Section #9: The "Watch Phrase" of the American Revolution ...
NO TAXATION WITHOUT REPRESENTATION. A Capsule Summary of Taxation in Colonial America and the Initial Years of the American Republic.
The following is a capsule summary of taxation of England's American colonies from roughly 1715, through the start of the Revolutionary War in April 1775.
But first, a brief focus on the two constitution-type documents the USA has had, and how each of those constitutions raised money for the governments they created.
The first constitution-type document was the Articles of Confederation (the A of C). The drafting of the A of C was completed on November 15, 1777. The Articles were then ratified (approved) by all 13 aspiring States. They went into effect March 1, 1781.
Our Constitution of today was drafted in the Summer of 1787, then signed on September 17th. The Constitution was considered ratified on June 21, 1788, with New Hampshire being the ninth State approve it, as the replacement for the A of C.
In the 50 years leading to the outbreak of what ended up being the Revolutionary War (April 1775) the British Parliament passed various laws, both taxation and non-taxation, affecting the 13 American colonies.
Many of these laws were disliked in the colonies. This dislike culminated with the Stamp Act of 1765. Although the Stamp Act was repealed in less than a year, it had the effect of galvanizing the thinking about the whole relationship between/among the 13 colonies, England's King George, and the British Parliament.
The colonies had no elected representatives in the British Parliament. Therefore, officially, there was no one speaking for the 13 in determining policies and legislation affecting them. There was good reason for the colonists to think of King George, and all, as being distant, far off, and unresponsive.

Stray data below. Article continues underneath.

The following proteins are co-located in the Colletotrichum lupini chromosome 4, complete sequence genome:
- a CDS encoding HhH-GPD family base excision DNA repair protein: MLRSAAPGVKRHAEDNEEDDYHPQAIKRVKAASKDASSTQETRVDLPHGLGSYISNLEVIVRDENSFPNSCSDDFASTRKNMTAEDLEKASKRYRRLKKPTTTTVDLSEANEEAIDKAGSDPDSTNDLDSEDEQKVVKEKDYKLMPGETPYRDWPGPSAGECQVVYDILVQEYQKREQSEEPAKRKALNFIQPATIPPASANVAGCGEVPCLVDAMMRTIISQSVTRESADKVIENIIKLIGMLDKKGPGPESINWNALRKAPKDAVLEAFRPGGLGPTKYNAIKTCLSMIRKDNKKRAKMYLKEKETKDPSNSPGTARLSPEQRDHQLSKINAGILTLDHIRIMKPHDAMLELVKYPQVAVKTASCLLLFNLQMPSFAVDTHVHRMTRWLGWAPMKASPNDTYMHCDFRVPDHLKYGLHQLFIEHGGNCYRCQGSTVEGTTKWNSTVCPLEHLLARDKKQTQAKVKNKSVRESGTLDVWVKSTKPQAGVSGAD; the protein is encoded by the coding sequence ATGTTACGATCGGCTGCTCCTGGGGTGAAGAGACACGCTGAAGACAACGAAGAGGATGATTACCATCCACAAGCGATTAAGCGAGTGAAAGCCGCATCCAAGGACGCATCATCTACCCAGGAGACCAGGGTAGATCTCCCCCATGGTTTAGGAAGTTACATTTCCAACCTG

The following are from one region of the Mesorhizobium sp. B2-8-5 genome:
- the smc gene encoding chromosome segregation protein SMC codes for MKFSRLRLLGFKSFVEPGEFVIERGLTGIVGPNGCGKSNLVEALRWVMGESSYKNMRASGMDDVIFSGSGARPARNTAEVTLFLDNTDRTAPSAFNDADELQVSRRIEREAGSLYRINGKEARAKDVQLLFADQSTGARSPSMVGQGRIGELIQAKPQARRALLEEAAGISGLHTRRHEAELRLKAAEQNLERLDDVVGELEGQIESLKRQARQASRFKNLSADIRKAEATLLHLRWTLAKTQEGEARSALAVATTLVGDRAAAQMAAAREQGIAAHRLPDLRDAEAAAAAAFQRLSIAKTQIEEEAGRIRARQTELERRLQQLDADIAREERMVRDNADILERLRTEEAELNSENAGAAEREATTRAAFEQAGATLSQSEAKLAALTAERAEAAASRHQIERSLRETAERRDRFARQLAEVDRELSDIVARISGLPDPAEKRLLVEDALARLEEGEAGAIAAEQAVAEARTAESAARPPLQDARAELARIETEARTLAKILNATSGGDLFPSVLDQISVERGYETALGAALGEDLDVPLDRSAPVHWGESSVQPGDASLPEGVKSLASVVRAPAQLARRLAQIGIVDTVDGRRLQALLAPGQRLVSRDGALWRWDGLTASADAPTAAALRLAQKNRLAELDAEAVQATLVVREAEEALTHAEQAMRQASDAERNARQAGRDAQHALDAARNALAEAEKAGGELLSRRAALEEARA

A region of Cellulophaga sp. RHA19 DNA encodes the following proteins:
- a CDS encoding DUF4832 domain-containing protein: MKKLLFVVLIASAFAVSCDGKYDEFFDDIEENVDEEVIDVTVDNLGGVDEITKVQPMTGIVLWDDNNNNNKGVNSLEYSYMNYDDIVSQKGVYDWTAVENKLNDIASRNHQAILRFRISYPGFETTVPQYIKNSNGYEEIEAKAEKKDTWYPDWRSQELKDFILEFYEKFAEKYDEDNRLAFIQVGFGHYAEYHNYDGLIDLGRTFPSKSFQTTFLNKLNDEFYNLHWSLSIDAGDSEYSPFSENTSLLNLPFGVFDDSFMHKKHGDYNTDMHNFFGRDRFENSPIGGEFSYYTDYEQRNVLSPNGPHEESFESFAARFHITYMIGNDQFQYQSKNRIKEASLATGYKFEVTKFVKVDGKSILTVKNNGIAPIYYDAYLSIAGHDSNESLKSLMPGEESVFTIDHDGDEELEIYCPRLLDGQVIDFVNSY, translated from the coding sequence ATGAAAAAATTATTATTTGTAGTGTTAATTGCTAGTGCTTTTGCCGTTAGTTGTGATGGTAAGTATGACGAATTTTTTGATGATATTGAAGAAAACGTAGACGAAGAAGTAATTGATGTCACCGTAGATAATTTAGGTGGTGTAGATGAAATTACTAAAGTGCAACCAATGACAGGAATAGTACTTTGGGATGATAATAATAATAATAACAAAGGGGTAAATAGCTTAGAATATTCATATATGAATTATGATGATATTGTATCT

Through this period, the "Watch Phrase" leading up to, and through, the Revolutionary War became, "No Taxation Without Representation."
The Declaration of Independence was signed July 4, 1776. The Revolutionary War had been underway for over a year, since the patriots at Lexington, and Concord, Massachusetts faced off against the British regular army in April 1775.
As the Revolutionary War continued, the colonies realized they needed to set up some kind of 13-party "working agreement" to effectively fight the War.
The A of C was, in effect, that working agreement.
The 13 had bad tax experiences with the distant government in England. The 13 new States did not to want to have an A of C government that could inflict on them bad tax policies as had Parliament. Therefore, the "Union" Government under the A of C was NOT granted taxing power. Borrowing was allowed only if nine States approved.
So how did the Union government under the A of C get money to operate? Article 8 of the A of C outlined how the money would be raised using a "pass through" taxation system controlled by the States. Article 9 addressed borrowing.
Under Article 8, the "common expenses" of operating the government were divided among the 13 by an agreed upon formula. Each state legislature taxed its citizens/residents to raise the money to pay its ratable share.
This Article 8 approach, by its very design, kept a tight control on the Union government. The States kept a close eye on what expense items were included in the "common expenses" that were to be divided among them.
Next, to the 1787 Constitution. What was done regarding raising money for the new National/Federal Government? ("the Feds").
Through Article I, Section 8, Paragraph (I-8-1), the Feds, through Congress, were granted monopoly control over their own taxing power. I-8-1 states: "The Congress shall have Power To lay and collect Taxes, Duties, Imposts and Excises, ...." The States were no longer the "funding agents" for the Feds.
I-8-2 authorizes Congress "To borrow money on the credit of the United States;"
The A of C and the Constitution took 180 degree opposite approaches to raising money for their respective governments.
Granting taxing power to the new proposed government under the Constitution was heavily debated during what ended up being a nine-month ratification process leading to the Constitution's approval.
The "Federalists" wanted the new government to have taxing power. The "Anti-Federalists" were opposed to granting taxing power. (Please see section seven, the "4 Reasons" section, for various warnings the "Anti-Feds", wrote about granting national/federal taxing power. (Especially note Anti-Federalist Paper Brutus #5). The warnings contained in Brutus #5 seem to clearly be a prophesy of what we are living with today).